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The Prodigals: A Man Had Two Sons; REVIEWS.

The Belgrade Theatre, Coventry **** I was excited about seeing The Belgrade's original new musical after seeing a snippet at the London rehearsals last month - and was not disappointed. The tightly-choreographed army street dance sequences were impressive in the early weeks, but seeing the excellent cast of dancers/actors in full uniform on stage was incredibly powerful.

It was all the more authentic having been choreographed by former Royal Military policeman turned actor/consultant Brendan Riding alongside choreographer Natalie Murdoch, who has a background in energetic urban street dance.

As the name suggests the musical is a modern version of the Biblical parable of the prodigal son in a military setting - Helmand Province, Afghanistan.

It is an intensely moving story about war, drugs and the relationship between three men - a colonel and his two sons. The brothers, who lost their mother aged 13 and 17, grow up into an army family and train as soldiers.

Yoga-practising Mike (Sam Ferriday) - the eldest - is a captain, who was top of his class at Sandhurst. He plays by the rules and treats his body as a temple. Kyle (Greg Oliver) is more into playing guitar with his friend Kelly - former X Factor contender Sarah Watson. When they get offered a contract with 'Lost' Records and the chance to support The Pharisees on tour, Kyle leaves the army and gets hooked on heroin. His fall from grace is a nod to music's modern prodigal son, Pete Doherty.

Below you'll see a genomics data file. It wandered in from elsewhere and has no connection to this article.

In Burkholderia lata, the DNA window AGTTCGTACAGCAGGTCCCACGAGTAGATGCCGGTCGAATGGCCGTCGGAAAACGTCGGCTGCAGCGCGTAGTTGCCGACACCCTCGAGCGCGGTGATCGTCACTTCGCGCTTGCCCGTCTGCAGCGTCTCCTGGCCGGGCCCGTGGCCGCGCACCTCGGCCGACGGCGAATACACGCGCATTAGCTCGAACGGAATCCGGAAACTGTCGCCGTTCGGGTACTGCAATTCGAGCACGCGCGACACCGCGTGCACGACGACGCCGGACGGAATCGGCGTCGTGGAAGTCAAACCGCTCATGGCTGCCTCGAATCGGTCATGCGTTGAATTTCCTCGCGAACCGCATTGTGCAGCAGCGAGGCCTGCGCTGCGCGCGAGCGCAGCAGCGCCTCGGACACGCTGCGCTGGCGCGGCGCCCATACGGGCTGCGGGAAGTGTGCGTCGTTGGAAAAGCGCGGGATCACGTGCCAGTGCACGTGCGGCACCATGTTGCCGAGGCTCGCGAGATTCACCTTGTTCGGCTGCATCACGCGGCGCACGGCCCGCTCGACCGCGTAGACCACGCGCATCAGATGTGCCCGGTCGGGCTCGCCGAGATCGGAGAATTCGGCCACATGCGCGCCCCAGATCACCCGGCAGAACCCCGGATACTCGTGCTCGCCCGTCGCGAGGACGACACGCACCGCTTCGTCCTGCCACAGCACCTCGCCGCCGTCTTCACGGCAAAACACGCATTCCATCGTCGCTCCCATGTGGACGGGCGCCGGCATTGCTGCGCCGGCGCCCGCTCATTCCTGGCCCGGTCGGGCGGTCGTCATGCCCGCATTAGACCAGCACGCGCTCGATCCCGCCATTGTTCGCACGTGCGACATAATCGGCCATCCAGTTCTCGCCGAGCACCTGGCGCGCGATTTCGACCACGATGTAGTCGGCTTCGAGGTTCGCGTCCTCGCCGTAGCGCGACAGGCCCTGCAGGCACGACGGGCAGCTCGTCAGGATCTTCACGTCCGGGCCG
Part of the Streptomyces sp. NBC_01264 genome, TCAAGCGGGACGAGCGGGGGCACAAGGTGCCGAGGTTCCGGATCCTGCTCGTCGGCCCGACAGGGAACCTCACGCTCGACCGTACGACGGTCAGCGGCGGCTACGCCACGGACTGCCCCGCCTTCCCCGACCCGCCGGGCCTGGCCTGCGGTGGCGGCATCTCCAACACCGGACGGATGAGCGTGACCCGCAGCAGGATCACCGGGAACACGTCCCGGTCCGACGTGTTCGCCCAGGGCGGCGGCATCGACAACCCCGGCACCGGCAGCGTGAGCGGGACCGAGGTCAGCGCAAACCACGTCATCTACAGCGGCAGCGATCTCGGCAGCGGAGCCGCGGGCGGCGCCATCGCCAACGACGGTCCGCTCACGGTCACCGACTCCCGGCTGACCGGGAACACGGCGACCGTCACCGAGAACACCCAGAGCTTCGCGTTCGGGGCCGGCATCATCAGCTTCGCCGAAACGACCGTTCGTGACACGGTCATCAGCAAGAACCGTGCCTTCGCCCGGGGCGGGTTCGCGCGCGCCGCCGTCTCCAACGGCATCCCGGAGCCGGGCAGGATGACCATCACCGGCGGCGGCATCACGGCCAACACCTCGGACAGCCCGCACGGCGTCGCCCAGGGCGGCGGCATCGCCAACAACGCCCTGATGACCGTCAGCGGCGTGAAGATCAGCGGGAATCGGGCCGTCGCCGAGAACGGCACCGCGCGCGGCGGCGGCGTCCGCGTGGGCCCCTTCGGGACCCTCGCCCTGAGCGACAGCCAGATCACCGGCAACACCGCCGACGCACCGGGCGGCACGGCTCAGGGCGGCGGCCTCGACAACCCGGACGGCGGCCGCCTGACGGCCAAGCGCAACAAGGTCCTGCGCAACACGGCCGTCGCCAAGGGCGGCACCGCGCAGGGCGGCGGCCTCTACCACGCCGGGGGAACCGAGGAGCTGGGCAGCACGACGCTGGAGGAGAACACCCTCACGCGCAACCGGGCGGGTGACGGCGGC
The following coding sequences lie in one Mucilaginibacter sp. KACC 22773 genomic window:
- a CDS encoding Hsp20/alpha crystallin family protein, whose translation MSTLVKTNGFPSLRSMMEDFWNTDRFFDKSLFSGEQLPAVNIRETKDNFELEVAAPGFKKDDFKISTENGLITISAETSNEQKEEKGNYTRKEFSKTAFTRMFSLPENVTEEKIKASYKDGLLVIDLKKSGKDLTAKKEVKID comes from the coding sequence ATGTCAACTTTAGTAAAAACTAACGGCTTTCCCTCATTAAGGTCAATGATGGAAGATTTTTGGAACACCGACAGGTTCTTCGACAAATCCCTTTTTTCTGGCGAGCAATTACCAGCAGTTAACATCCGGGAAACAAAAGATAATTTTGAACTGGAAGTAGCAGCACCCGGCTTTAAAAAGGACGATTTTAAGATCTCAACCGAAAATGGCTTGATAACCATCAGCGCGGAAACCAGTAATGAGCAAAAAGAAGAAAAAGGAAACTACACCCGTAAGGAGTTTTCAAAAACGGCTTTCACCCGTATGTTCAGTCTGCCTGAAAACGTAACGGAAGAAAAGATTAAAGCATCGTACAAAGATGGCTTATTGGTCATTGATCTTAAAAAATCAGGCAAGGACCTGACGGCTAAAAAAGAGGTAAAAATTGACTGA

The staging is stunning, based around a huge metal cage called The Beast, cleverly overlaid with striking projections, from beautiful poppy fields blowing in the wind to Kelly's handwritten diary entries and a massive Union Jack.

The acting and singing is top notch but I was expecting rock star Kyle's band, The Prodigals, to be a little more edgy - it sounded more X Factor than The Libertines.

The Prodigals is a musical with its heart in the right place. Be prepared for a night of raw emotion.

The play runs until September 14 Catherine Vonledebur
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Title Annotation:Features
Publication:The Birmingham Post (England)
Date:Sep 5, 2013
Words:337
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